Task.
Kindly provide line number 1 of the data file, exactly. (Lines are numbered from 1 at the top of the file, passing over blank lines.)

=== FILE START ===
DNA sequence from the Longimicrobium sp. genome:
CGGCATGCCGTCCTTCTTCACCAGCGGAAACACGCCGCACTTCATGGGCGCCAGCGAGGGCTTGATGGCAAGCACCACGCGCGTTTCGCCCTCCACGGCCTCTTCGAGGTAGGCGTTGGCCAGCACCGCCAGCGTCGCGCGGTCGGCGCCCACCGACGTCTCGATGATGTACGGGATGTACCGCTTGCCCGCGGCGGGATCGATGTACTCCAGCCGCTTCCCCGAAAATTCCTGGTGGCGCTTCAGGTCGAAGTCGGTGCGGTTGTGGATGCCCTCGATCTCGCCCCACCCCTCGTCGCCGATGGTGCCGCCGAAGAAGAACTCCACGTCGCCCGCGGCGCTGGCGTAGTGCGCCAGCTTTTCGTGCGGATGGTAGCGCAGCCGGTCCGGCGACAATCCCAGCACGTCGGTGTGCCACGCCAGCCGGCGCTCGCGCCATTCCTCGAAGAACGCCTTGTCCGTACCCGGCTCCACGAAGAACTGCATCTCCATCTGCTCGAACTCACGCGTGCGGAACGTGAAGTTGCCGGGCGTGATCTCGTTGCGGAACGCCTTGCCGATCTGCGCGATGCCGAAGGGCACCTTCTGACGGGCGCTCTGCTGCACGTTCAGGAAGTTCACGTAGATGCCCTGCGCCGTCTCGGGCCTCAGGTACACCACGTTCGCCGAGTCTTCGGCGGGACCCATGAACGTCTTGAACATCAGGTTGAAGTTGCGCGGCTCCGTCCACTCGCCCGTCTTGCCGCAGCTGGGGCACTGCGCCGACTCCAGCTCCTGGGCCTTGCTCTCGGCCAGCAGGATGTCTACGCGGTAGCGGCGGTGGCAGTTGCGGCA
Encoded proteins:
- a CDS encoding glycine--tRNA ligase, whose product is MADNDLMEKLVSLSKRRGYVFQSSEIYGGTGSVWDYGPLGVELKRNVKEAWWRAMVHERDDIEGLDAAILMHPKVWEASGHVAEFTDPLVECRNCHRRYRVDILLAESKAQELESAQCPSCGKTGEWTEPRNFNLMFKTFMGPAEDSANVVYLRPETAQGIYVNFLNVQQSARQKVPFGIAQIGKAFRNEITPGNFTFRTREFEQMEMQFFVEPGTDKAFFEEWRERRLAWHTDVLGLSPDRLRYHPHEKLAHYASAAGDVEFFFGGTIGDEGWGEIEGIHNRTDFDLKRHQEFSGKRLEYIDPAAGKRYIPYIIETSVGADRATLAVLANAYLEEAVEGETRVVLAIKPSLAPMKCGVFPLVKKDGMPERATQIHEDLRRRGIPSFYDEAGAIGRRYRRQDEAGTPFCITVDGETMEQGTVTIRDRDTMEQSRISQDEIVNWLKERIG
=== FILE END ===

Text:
DNA sequence from the Longimicrobium sp. genome: